Here at BDCC, we work with many early-stage businesses, and we’re often asked questions about organizational strategies and structures. In today’s blog we will define organizational strategy and shed a light on some of the organizational structures.
So, what is an organizational strategy?
Organizational strategy is coordinated set of actions that leverages the use of organizational structure, management control systems, and organizational culture to effectively achieve the preset objectives.
In our previous blog, we discussed how a mission statement can create a culture in an organization. When developing your organizational strategy, keep in mind the culture and values you reflected on and build actionable rules that support it.
Now, let us talk about organizational structure.
The structure of a startup is usually loose, informal, and fluid. Nevertheless, those startups need to think about the structure during the transition period (period leading to growth). Organizational structure is designed to facilitate the communication and work processes necessary to attain organizational goals. It is a design element that typically reflects the structure of reporting relationships, the flow of information, and ensures that decision rights are correctly allocated.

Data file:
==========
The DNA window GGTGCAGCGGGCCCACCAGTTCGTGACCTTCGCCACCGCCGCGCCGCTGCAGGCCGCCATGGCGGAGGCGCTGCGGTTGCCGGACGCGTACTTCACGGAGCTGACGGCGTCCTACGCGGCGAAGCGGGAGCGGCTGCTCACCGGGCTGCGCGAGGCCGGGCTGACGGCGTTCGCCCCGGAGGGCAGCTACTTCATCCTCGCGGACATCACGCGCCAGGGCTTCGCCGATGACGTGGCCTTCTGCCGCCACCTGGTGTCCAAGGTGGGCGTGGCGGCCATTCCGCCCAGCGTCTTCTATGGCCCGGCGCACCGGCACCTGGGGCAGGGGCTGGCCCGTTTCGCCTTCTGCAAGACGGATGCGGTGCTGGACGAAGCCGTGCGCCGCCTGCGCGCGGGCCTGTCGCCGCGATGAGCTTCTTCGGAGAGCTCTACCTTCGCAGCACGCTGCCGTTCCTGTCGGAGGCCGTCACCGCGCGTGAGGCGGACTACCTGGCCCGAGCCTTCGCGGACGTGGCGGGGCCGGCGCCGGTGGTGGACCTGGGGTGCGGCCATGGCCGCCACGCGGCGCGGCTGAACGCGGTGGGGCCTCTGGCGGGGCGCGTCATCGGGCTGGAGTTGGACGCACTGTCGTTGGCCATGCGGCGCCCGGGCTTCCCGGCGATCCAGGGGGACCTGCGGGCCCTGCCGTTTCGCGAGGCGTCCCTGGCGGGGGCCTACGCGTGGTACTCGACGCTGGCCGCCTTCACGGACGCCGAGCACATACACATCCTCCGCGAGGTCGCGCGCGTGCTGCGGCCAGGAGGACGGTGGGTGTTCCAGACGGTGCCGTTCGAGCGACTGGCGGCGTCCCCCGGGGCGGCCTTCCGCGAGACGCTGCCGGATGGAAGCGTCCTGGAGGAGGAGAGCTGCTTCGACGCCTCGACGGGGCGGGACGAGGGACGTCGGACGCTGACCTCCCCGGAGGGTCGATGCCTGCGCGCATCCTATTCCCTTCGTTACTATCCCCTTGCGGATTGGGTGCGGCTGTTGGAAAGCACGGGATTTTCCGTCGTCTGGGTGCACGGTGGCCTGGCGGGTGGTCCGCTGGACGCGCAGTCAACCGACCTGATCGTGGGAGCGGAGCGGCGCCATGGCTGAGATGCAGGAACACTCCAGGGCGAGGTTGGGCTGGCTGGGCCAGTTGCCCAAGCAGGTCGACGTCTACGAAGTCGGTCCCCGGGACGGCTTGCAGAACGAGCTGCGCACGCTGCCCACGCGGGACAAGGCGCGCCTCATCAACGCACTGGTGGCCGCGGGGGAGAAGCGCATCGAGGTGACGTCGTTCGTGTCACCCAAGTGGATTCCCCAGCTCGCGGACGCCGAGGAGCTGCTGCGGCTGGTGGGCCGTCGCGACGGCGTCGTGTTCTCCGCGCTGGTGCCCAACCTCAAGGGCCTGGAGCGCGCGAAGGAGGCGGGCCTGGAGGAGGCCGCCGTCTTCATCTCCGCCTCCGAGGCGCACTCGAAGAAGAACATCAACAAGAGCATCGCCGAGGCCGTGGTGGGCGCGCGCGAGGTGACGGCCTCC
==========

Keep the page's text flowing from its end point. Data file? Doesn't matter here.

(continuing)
There are 3 traditional organizational structures, hierarchical, flat, and matrix. With the technological advancements a new organizational structure emerged, it is called networked structure.
Below is a comparison of these four types of organizational structures.
There are other types of organizational structures such as zero-time organization, adaptive organization, and heterarchies. Mostly they are a mix of the traditional structures.
A zero-time organization is designed to respond instantly to customers, employees, suppliers, and stakeholders’ demand. An example of zero-time organization would be Amazon.
Adaptive organizational structure is an organization that can successfully adapt to the rapid and unexpected changes that occur in its environment. Adaptive organizations are flexible, able to develop fast, and tend to entrust more powers to the employees.
Lastly, heterarchical organizations may divide and unite groups in various ways according to multiple concerns that arise according to perspective, it is designed to provide more constructive knowledge.
We hope you find this helpful, and we look forward to hearing from you.